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Mavic 3 Range Test (NO VIDEO Provided due to legalities). 4.55 miles (24,000) ft. Limited by battery. 18% battery at home return.

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Flying outside the rules doesn't mean you are flying recklessly.

Drones are over regulated not for safety, but for money, because accessing chunks of the <120m airspace is going to cost a fortune to the big companies that pretend to fly their autonomous BVLOS drones.

In the end everything is always about money, you don't pay, you are kicked out from the sky, that's how it works.

Accepting all the rules as they come (luckly enough some people fought RID, and now it works locally and not online, as was initially intended), is what has brought us to the present. Drones being dangerous is a myth and a lie, just promoted to get the <120m airspace clear.

Drones are one of the safest hobby around and yet, we are constantly criminalized even within the hobby, 1.3 million people die each year in the world due to traffic accidents, and it's considered normal and nobody cares about it. 0 people have died in the world since the quad initial boom in 2010 by a drone accident (and there have been accidents, lots of them, and yet, nobody died), and we are getting a 1Km target pinned on our backs just for taking pictures of the sunset.

View attachment 157210

On the other hand, GPS drones are really hard to crash; omnidirectional sensors, RTH, forced landing, GPS, compass, sonar... we even have ADSB receiver for drones that cost less than 1.000€, like the Air2S so, why all the rules? Why the necessity of RID? Safety? Then why don't cars don't have RID?. Because It's all about segregating the <120m airspace and selling it, and in order to do that, that airspace must remain as clear as possible and Karens&Kens will just do the job for them thanks to apps like OpenDroneID and the promotion they'll get past September 2023.

Tons of people have left the hobby due to confrontations ad stress during flights thanks to over regulation even before existing RID, nobody wants to pay a fine of six numbers just to fly a bit over their area, explore and take some pictures with a <250 drone that weights less than a bird at 30 meters altitude like if you were to one hit kill an Airbus that's flying at 10Km alt.

Nobody spends 2000+€ on a drone just to hear the sound of it hitting the ground, and nobody flies long range to crash their drone 9Km away and spend the rest of the day searching for the pieces in the middle of nowhere.

Most drone crashes come out of inexperience because for most people this is a self-taught hobby, a really complex hobby where you have to know a lot of things, like electronics, aerodynamics, physics, telecommunications, computing, situational awareness, photography, videography, laws, rules, maps, etc.
You mention having to know ‘situational awareness’. At 9KM you have none.
 
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You mention having to know ‘situational awareness’. At 9KM you have none.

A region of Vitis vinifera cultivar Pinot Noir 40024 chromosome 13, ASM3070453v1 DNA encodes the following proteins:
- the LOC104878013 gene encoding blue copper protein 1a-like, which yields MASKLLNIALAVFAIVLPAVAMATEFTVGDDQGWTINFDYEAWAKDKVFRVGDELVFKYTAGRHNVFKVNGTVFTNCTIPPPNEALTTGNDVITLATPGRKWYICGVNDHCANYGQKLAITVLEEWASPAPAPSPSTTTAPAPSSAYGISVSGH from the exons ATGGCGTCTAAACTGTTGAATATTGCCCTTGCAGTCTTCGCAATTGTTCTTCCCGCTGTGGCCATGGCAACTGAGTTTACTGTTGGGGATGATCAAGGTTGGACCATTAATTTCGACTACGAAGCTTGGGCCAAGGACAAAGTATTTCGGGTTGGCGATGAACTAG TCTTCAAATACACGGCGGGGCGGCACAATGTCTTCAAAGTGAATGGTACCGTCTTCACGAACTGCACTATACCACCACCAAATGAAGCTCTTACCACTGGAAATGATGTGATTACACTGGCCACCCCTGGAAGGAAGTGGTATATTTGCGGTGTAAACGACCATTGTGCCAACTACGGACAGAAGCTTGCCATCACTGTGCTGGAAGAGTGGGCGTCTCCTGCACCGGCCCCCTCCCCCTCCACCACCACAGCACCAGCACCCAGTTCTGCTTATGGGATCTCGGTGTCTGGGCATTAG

SA involves lots of things, not just the location of the drone.

Telemetry and a 108º FOV camera in real time is more than enough for that purpose. Looking at the screen is the proper way to fly UAS, you don't even have the obstruction of a cockpit, so in that sense, you are well served, specially when paired with a big screen or goggles.

VLOS is optimal for traditional RC, not drones (and with this I'm not saying its legal, of course BVLOS is illegal unless you fly under specific STS-02 category).

On the other hand you don't need a medical certificate anymore to fly drones, at least here, so you can technically be deaf or have vision problems and still be able to legally fly it... so it may not be that important after all to be VLOS and to hear if a plane is coming around at <120m alt or else, having a medical certificate would be mandatory.

VLOS is important when you want to fly near obstacles, people, buildings, etc but apart from that looking at the drone has little interest and FPV is the proof of that. At the moment you lose VLOS (if you fly alone and have to switch your view between the moving drone and the screen, VLOS is around 250m for <900g drones or even less for <250g) it becomes the same to be at 600m than at 2Km.

And of course, long range is just a part of the hobby, 500m legal VLOS range in Europe gives room for any flight so if you don't like it, just don't do it, you can limit your drone to 120m alt and 500m range (or whatever distance limit there is in your area) and forget entirely about that.

This is feeling like soon I'll read people defending the previous 15m altitude limit in India and the red flag law for cars in the past.
 
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We see no gray area in the law. We have a Judiciary to argue that. Legislative has already done its part.
We are now, and will be bound to it. It is only in transition and implementation right now—being no excuse for violation.
It is not and will not be subject to diminution. That time period already passed. Public Comment, writing and enactment is done already. They gave a plenty wide implementation window. Complaining is one thing. Violation is another. Yes we can complain, but disagreement with law is not immunity from it.
We have had this transition and implementation period allowing responsible pilots to get onboard, and claiming ignorance will still be indefensible.
Like bragging on a worldwide Forum about violations. Still indefensible.
 
We see no gray area in the law. We have a Judiciary to argue that. Legislative has already done its part.
We are now, and will be bound to it. It is only in transition and implementation right now—being no excuse for violation.
It is not and will not be subject to diminution. That time period already passed. Public Comment, writing and enactment is done already. They gave a plenty wide implementation window. Complaining is one thing. Violation is another. Yes we can complain, but disagreement with law is not immunity from it.